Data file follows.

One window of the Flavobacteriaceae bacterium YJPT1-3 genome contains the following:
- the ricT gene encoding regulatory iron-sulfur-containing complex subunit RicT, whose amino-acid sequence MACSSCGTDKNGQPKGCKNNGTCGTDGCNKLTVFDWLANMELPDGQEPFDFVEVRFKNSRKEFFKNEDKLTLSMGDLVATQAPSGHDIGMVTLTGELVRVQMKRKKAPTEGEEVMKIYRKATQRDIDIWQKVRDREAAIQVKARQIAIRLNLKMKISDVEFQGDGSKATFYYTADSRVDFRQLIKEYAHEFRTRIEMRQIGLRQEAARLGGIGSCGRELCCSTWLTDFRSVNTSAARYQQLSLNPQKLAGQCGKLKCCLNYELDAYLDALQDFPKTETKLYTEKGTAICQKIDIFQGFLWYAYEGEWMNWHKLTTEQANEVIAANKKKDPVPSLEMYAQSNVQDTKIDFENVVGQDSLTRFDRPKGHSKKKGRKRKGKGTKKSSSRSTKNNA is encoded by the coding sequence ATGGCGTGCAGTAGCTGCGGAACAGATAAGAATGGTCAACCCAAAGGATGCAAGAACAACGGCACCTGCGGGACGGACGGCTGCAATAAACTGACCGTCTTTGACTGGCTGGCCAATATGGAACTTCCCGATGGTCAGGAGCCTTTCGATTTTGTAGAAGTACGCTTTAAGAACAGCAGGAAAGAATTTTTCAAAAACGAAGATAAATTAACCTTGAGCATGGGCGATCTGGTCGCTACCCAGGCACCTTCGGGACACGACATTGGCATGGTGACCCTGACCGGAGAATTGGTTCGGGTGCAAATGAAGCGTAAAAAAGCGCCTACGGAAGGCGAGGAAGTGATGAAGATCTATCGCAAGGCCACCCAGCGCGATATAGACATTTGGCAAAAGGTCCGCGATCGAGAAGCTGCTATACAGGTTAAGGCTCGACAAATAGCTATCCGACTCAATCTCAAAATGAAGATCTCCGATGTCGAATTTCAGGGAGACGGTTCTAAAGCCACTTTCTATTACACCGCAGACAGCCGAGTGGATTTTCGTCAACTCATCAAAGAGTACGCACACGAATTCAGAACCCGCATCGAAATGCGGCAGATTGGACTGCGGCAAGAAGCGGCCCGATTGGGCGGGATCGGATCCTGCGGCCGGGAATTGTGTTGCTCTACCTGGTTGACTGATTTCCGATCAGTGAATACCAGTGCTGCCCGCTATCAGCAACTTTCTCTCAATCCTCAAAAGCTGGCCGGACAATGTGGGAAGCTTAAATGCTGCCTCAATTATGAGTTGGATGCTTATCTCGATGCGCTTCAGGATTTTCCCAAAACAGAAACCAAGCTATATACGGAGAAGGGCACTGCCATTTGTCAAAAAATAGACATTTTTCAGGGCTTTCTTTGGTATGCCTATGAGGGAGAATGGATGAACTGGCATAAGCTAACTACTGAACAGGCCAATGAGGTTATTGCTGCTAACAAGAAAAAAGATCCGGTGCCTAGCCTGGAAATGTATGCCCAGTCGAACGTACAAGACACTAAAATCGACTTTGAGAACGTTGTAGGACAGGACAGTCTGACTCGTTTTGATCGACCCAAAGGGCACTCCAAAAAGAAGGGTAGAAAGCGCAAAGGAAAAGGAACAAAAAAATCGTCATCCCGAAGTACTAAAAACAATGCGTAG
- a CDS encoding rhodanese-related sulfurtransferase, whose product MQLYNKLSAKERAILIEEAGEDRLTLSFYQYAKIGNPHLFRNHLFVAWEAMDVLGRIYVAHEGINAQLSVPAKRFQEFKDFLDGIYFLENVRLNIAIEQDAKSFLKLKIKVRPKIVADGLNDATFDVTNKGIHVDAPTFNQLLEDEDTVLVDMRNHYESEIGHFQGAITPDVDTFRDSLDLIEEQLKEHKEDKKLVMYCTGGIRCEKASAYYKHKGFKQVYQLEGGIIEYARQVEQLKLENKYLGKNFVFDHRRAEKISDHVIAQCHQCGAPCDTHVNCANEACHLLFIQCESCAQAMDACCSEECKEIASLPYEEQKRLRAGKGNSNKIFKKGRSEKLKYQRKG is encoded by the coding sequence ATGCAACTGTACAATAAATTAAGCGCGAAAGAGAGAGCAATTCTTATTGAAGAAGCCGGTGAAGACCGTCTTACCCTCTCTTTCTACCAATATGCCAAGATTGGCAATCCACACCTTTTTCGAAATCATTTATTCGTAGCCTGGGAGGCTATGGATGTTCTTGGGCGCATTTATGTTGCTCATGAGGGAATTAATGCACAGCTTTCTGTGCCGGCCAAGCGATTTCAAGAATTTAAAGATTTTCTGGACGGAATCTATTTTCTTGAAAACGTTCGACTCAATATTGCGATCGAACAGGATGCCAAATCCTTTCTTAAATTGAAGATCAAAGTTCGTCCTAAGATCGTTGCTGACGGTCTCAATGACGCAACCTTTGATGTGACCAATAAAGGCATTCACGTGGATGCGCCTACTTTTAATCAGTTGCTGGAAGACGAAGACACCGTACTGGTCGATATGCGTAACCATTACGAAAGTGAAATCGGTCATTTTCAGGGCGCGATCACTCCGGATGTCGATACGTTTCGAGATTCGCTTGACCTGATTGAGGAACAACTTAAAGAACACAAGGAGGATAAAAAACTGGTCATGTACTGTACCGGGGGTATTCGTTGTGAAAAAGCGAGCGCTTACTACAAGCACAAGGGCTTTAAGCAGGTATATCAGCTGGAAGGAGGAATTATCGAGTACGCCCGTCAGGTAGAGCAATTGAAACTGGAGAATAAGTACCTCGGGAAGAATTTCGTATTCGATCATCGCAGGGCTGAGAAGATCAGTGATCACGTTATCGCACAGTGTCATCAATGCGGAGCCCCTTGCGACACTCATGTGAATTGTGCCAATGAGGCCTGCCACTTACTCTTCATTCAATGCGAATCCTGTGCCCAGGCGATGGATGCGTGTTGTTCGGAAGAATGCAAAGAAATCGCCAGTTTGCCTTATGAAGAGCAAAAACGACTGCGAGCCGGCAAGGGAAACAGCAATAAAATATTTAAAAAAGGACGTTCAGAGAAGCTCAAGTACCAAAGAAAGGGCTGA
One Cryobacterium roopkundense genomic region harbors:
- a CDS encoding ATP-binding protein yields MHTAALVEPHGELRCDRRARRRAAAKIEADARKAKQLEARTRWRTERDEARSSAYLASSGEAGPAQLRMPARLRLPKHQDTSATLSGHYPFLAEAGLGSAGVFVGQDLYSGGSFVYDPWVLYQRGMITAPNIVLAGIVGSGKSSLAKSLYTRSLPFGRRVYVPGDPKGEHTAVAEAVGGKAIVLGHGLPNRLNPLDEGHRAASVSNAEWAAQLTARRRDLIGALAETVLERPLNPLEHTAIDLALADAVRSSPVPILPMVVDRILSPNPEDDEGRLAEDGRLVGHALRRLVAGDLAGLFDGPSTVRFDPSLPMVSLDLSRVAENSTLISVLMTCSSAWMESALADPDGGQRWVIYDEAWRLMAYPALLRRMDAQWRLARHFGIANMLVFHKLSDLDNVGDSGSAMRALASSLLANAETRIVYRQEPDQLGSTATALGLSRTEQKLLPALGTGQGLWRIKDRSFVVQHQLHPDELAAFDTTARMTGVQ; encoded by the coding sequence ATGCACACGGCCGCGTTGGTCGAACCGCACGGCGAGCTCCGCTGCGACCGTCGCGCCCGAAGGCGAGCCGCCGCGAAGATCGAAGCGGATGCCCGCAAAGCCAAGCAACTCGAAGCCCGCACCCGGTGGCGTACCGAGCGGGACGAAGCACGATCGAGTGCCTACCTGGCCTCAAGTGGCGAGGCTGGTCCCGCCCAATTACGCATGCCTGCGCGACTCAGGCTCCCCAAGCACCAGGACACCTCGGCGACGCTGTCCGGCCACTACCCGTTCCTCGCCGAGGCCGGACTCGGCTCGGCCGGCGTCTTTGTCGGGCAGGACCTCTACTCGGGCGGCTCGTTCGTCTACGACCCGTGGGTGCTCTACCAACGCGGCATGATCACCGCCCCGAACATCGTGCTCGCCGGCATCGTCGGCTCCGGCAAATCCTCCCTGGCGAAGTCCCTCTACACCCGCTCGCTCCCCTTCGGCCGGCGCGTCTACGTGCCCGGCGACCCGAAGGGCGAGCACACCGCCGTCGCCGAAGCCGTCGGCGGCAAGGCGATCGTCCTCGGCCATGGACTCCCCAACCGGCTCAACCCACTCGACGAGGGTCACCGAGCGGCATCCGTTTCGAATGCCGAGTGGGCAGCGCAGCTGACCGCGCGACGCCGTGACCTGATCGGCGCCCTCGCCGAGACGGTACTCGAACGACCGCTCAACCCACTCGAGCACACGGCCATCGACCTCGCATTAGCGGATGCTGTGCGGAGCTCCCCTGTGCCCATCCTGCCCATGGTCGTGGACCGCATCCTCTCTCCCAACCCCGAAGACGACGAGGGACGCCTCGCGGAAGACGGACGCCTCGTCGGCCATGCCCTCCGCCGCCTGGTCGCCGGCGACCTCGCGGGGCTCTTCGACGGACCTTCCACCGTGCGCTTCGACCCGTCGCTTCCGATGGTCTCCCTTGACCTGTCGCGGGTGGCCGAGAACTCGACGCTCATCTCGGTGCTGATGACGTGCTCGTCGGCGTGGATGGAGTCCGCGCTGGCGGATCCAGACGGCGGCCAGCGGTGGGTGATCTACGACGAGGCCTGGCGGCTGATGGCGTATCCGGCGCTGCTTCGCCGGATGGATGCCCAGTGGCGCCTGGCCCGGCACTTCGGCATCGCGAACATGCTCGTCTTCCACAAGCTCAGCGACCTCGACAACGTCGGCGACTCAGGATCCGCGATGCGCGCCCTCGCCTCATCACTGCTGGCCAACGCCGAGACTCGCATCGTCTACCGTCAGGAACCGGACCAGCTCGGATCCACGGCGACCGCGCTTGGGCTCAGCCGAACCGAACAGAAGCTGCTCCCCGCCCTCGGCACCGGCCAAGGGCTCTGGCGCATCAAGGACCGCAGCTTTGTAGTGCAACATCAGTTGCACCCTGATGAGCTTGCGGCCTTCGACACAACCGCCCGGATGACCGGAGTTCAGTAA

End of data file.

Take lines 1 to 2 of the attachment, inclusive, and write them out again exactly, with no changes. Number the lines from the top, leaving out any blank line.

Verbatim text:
One window of the Flavobacteriaceae bacterium YJPT1-3 genome contains the following:
- the ricT gene encoding regulatory iron-sulfur-containing complex subunit RicT, whose amino-acid sequence MACSSCGTDKNGQPKGCKNNGTCGTDGCNKLTVFDWLANMELPDGQEPFDFVEVRFKNSRKEFFKNEDKLTLSMGDLVATQAPSGHDIGMVTLTGELVRVQMKRKKAPTEGEEVMKIYRKATQRDIDIWQKVRDREAAIQVKARQIAIRLNLKMKISDVEFQGDGSKATFYYTADSRVDFRQLIKEYAHEFRTRIEMRQIGLRQEAARLGGIGSCGRELCCSTWLTDFRSVNTSAARYQQLSLNPQKLAGQCGKLKCCLNYELDAYLDALQDFPKTETKLYTEKGTAICQKIDIFQGFLWYAYEGEWMNWHKLTTEQANEVIAANKKKDPVPSLEMYAQSNVQDTKIDFENVVGQDSLTRFDRPKGHSKKKGRKRKGKGTKKSSSRSTKNNA is encoded by the coding sequence ATGGCGTGCAGTAGCTGCGGAACAGATAAGAATGGTCAACCCAAAGGATGCAAGAACAACGGCACCTGCGGGACGGACGGCTGCAATAAACTGACCGTCTTTGACTGGCTGGCCAATATGGAACTTCCCGATGGTCAGGAGCCTTTCGATTTTGTAGAAGTACGCTTTAAGAACAGCAGGAAAGAATTTTTCAAAAACGAAGATAAATTAACCTTGAGCATGGGCGATCTGGTCGCTACCCAGGCACCTTCGGGACACGACATTGGCATGGTGACCCTGACCGGAGAATTGGTTCGGGTGCAAATGAAGCGTAAAAAAGCGCCTACGGAAGGCGAGGAAGTGATGAAGATCTATCGCAAGGCCACCCAGCGCGATATAGACATTTGGCAAAAGGTCCGCGATCGAGAAGCTGCTATACAGGTTAAGGCTCGACAAATAGCTATCCGACTCAATCTCAAAATGAAGATCTCCGATGTCGAATTTCAGGGAGACGGTTCTAAAGCCACTTTCTATTACACCGCAGACAGCCGAGTGGATTTTCGTCAACTCATCAAAGAGTACGCACACGAATTCAGAACCCGCATCGAAATGCGGCAGATTGGACTGCGGCAAGAAGCGGCCCGATTGGGCGGGATCGGATCCTGCGGCCGGGAATTGTGTTGCTCTACCTGGTTGACTGATTTCCGATCAGTGAATACCAGTGCTGCCCGCTATCAGCAACTTTCTCTCAATCCTCAAAAGCTGGCCGGACAATGTGGGAAGCTTAAATGCTGCCTCAATTATGAGTTGGATGCTTATCTCGATGCGCTTCAGGATTTTCCCAAAACAGAAACCAAGCTATATACGGAGAAGGGCACTGCCATTTGTCAAAAAATAGACATTTTTCAGGGCTTTCTTTGGTATGCCTATGAGGGAGAATGGATGAACTGGCATAAGCTAACTACTGAACAGGCCAATGAGGTTATTGCTGCTAACAAGAAAAAAGATCCGGTGCCTAGCCTGGAAATGTATGCCCAGTCGAACGTACAAGACACTAAAATCGACTTTGAGAACGTTGTAGGACAGGACAGTCTGACTCGTTTTGATCGACCCAAAGGGCACTCCAAAAAGAAGGGTAGAAAGCGCAAAGGAAAAGGAACAAAAAAATCGTCATCCCGAAGTACTAAAAACAATGCGTAG